Hildegard had such a wild life that I had to leave a few facts on the cutting room floor. My favorites: Once she’d taken over as magistra of her monastery, Hildegard told the Abott she’d received a vision telling her to pack up all the nuns and move to Rupertsberg. When he refused, she took ill and was unable to move—no matter what anyone tried—which she said was a sign from god. The abbot himself tried and failed to wrench her out of bed, at which point he relented and let the nuns move out. This wiley spirit didn’t leave her as she aged. In her 80s, she defied the pope by burying an excommunicated friend (who she said had repented before death) in the Rupertsberg cemetery. When the pope told her she had to disinter the friend, she instead removed all markings from the grave in order to hide it. She then petitioned until the pope changed his mind, and died not long after.
While Hildegard’s astronomical writings are the subject of debate, she’s also known for making impressive conclusions in medicine. She seems to have had some idea that boiling water could prevent disease, and she also appears to be one of the first people to connect syphilis to its sexual transmission. And of course, as we explain in the podcast, she provided a remarkably thorough description of a female orgasm.
Fact: A family in South Carolina has been recording the weather every day since 1893 on behalf of the federal government
By Sara Chodosh
One of my favorite things about being a science writer is that you get to interact with people who are just so passionate about their field of study. I know that sounds simple, but it’s such a joy to talk to people who love what they do, especially if it’s something that most people find boring. I think the climate is one of those things. The folks at the National Oceanic and Atmospheric Administration (NOAA) who spend their time tracking and analyzing climate data are crucial to our understanding of how the planet is changing. Someone has to be responsible for that process, and those someones also happen to run a fabulous blog called Beyond the Data. It’s literally just interesting things they stumble across in their research or find intriguing. I’m an avid reader.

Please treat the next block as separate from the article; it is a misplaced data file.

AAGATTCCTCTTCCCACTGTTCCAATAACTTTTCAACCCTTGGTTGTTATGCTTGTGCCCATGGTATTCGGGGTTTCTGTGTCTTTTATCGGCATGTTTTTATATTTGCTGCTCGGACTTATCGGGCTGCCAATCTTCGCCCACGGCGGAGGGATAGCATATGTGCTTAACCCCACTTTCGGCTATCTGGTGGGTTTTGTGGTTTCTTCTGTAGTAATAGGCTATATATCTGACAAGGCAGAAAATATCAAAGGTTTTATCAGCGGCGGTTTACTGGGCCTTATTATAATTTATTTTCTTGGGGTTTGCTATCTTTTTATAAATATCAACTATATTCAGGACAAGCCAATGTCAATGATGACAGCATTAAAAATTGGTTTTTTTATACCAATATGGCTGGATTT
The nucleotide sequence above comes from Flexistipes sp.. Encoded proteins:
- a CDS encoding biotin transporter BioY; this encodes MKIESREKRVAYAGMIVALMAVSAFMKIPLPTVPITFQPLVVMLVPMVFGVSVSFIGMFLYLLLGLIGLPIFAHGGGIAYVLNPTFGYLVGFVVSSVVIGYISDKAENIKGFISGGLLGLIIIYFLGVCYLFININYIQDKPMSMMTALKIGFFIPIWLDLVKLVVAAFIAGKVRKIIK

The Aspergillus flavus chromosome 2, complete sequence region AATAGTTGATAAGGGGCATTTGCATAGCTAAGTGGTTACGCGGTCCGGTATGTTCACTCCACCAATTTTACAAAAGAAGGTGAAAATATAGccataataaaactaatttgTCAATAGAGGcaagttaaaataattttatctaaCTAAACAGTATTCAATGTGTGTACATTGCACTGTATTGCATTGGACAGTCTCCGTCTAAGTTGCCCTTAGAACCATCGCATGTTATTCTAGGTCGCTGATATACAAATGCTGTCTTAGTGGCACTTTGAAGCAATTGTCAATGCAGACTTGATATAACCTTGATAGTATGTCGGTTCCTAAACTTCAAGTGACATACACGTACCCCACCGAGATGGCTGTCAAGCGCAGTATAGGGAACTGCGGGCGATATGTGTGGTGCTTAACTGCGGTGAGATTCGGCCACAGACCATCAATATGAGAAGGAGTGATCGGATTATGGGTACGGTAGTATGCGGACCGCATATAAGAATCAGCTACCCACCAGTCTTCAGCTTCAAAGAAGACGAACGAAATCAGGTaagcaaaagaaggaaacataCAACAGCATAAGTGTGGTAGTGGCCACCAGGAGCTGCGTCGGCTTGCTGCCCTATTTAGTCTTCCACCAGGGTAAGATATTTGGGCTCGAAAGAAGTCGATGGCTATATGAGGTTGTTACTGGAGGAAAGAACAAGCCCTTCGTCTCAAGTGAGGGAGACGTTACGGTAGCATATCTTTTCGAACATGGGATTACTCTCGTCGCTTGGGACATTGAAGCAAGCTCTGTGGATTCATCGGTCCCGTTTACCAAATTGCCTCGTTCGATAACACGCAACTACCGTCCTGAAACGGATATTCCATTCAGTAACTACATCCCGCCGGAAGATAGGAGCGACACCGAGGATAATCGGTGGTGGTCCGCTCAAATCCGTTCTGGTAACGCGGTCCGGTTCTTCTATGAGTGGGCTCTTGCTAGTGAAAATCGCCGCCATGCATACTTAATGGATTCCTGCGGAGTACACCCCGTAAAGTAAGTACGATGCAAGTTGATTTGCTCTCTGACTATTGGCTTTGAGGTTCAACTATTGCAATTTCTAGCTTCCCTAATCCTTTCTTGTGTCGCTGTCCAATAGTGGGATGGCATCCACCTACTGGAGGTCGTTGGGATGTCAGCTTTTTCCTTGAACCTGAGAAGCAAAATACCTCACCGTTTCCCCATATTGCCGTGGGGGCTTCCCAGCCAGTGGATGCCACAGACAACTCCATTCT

Anyway, that’s how I found this week’s fact, which isn’t so much weird as it is heartwarming. There was a blog post about how Thomas Jefferson and the telegraph helped create a system of weather stations now known as COOP. I already knew about the COOP system, but I hadn’t fully appreciated how much of our climate data—dating back all the way to the early- to mid-1800s—gets recorded by volunteers. COOP stations have basic measuring equipment that allows the volunteers to record temperature, precipitation, pressure, and so on, which they do every day. Even back in 1895, there were at least 2,000 people running COOP stations all over the U.S., including in areas that weren’t officially states yet.
Some of those volunteers passed down the responsibility of running the station to their children or nieces or nephews, with the result that there are a handful of families that have been recording the weather on behalf of the federal government for 125 years. And it’s only because of them that we have such a thorough record of how every part of our country has changed climatologically. All hail the volunteers!